Larry Gelbart launched a SCUD missile Monday aimed directly at the executive offices of the Writers Guild of America West, charging that the union’s leadership has repeatedly made crucial decisions that concern guild members without ever bothering to inform the membership.
He should have aimed it at Washington, D.C., though, as all of the WGA’s officers and many of its top brass had flown east for the presidential inaugural celebrations.
Gelbart’s five-page indictment came in response to statements made last week by the guild’s officers, who publicly reproached Gelbart and other WGAW members for information they released Jan. 5 on a new telephone hotline. While those officers denied that the guild’s executive staff had ever conducted business secretly or inappropriately, Gelbart yesterday reiterated that this was untrue.
“Do any of these officers remember the talks that the executive director had with Nick Counter (prexy of the Alliance of Motion Picture & Television Producers) over a period of many months concerning the possibility of extending the contract without most of the board on the West Coast and no one on the East Coast knowing anything about them?” Gelbart asked.
In response, WGAW official spokeswoman Cheryl Rhoden said: “The members approved the contract extension overwhelmingly–the elected leadership approved Mr. Walton’s contract and the foreign levies agreement. Mr. Gelbart has repeatedly declined to participate in the guild’s electoral process. There is nothing new in these assertions.”
Board member Michael Russnow, though, noted that while the membership did overwhelmingly approve the extension, it nonetheless voted down seven board members (in the two subsequent elections) who had strongly supported the extension. Conversely, several board members who opposed the extension were elected, he said.
Gelbart, in his charges, pointed to a Daily Variety story in December 1990 that reported that Walton had not told his WGA East counterpart, Mona Mangan, or the board of WGAW directors about his ongoing talks with Counter for a possible contract extension for several weeks.
“When the executive director deigned to inform the board of his secret negotiations, it absolutely voted to allow him to continue, permitting him to keep not only the membership in the dark, but also the board,” Gelbart said. “This strategy, (Walton) said, was to give the board ‘deniability’ in case they ultimately opted not to accept whatever agreement he, repeat he, reached with the AMPTP.”
Gelbart went on to attack the manner in which Walton’s current five-year employment contract was approved, quoting from a political statement made in 1991 by Ann Marcus, who was running for (and won) the post of secretary-treasurer.
In her statement, she made allegations of “covert preset agreements” being made by the then-elected board.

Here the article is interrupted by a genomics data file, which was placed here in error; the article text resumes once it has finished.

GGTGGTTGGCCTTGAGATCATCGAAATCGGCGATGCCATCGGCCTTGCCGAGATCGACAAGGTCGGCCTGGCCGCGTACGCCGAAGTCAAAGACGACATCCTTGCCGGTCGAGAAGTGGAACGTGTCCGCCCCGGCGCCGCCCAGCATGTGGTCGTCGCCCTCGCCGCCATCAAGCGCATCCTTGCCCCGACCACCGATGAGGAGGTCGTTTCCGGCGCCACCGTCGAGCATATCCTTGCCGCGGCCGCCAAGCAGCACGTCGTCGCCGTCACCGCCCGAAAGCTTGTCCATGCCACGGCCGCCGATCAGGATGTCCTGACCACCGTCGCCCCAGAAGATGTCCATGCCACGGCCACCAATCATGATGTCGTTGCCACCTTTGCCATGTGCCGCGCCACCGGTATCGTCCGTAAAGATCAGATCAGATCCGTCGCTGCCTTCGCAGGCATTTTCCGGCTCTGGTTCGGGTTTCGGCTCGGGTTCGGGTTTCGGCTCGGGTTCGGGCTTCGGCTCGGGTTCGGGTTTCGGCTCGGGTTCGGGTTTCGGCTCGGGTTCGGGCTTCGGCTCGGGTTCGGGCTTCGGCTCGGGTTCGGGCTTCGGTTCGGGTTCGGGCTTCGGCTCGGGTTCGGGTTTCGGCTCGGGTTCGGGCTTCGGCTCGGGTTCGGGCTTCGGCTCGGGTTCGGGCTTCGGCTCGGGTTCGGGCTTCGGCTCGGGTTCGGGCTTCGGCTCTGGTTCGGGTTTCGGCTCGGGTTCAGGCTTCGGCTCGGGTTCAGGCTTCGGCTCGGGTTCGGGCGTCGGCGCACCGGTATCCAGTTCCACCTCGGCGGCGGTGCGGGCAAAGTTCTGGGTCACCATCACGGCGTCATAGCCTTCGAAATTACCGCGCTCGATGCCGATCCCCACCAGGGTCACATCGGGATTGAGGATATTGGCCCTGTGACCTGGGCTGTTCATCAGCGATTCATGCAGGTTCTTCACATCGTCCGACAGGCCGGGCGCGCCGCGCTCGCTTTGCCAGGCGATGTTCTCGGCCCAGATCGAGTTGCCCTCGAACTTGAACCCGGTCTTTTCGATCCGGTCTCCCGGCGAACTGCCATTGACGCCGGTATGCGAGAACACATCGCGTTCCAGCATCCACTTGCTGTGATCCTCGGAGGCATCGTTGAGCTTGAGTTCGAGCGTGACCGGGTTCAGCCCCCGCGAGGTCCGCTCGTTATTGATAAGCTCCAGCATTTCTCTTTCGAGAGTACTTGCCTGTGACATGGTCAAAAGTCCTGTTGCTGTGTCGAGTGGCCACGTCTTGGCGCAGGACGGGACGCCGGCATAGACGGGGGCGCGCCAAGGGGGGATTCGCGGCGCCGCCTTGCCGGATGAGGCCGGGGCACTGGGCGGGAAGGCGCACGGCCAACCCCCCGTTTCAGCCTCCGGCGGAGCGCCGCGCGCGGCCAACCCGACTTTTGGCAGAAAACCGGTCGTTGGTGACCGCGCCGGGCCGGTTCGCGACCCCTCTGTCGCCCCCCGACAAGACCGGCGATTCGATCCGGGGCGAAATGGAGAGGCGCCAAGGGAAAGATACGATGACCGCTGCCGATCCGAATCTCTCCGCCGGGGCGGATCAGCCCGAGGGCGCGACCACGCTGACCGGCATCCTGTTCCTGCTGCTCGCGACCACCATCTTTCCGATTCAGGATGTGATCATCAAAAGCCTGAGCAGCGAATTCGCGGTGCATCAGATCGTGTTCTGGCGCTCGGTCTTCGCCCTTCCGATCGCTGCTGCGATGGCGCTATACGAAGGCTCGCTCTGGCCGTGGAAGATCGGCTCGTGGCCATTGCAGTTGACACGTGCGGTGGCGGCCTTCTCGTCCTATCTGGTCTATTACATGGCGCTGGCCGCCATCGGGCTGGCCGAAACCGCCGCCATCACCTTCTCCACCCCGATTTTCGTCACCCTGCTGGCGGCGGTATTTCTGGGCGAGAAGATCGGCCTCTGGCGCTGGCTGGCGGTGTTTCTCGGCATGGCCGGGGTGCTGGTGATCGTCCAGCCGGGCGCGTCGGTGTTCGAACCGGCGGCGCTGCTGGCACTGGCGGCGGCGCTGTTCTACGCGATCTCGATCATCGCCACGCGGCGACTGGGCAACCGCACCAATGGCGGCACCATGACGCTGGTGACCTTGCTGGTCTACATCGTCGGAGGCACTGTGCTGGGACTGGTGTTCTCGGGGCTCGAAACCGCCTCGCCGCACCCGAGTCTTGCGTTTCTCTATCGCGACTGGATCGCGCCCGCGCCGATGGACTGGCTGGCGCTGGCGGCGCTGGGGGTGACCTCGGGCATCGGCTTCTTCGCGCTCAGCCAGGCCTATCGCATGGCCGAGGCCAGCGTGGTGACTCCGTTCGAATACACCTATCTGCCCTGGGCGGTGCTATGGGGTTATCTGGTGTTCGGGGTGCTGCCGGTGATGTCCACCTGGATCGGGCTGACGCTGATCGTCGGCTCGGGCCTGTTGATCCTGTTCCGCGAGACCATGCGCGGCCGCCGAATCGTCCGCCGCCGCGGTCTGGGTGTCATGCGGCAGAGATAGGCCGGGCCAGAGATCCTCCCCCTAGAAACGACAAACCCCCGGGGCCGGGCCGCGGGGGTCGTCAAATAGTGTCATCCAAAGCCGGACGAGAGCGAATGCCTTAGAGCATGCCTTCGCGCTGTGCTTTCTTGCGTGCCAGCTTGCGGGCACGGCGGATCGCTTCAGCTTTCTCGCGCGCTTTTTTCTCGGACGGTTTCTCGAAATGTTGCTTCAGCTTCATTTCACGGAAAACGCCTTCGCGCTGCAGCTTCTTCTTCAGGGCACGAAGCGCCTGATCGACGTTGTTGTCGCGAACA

Gelbart accused Marcus of flip-flopping in her opinions since then, noting that she had recently added her name to the list of officers who came out in support of Walton and the guild’s activities.
Marcus was in Washington and could not be reached for comment.
Gelbart also reiterated his charge that Walton’s salary had dramatically increased from 1987 to 1992, by 137%, while the WGA contract’s provisions for writers only rose 22%.
“When the executive director was urging us to accept the extension raises of 4.5% (because, in his view, that was all the market would bear), his salary rose 18.6% in that same year,” Gelbart said. “This was made possible because, when the board extended his contract through 1996, the last year of his existing contract was renegotiated upward.”
The officers stated that Walton’s salary rose from $ 118,658 in 1987 to $ 236 ,324 in 1991, but that it was bumped up to $ 280,000 in ’91 per the terms of the new contract (which was negotiated a year early).
“And to the officers’ contention that … the executive director’s contract was widely reported, discussed at the time and debated publicly in the guild election of 1991, they conveniently leave out that all of the above took place after it was a fait accompli and nothing could be done about it,” he continued.
As for the foreign levies agreement, which the guild’s officers had stated were reached after much public debate, Gelbart chastised the board for not drawing members into the levies discussion.
“In fact, we did not have a great deal of information at all during the four years these negotiations took place,” Gelbart said. “We knew about the tax on blank videocassettes in Europe. We knew that the Europeans wanted living authors , not studios, to share in that tax. We knew that there was a disagreement between us and the American companies as to who should get the money. And we know that the executive director made lots of trips abroad to deal with this.
“That pretty much sums up what we knew,” he said. “General stuff, pieces of the mosaic, never the whole picture and mostly repeating what we’d heard before.”
Russnow concurred with Gelbart, saying that the information given to members during the years of hashing out that settlement was sparse.
“The membership was not very much informed with specifics or details about the agreement,” Russnow said. “They received a line here and a line there in the summary highlights of the board meeting. The members had no input about whether the settlement should have gone the way it did.”
The settlement, reached between the WGA, the Directors Guild of America and the MPEAA, lets the two guilds split 15% of monies sent from Germany and France, while MPEAA companies share 85%. The money comes from a tax placed on the sale of blank videocassettes and is paid according to what programs are run on television abroad.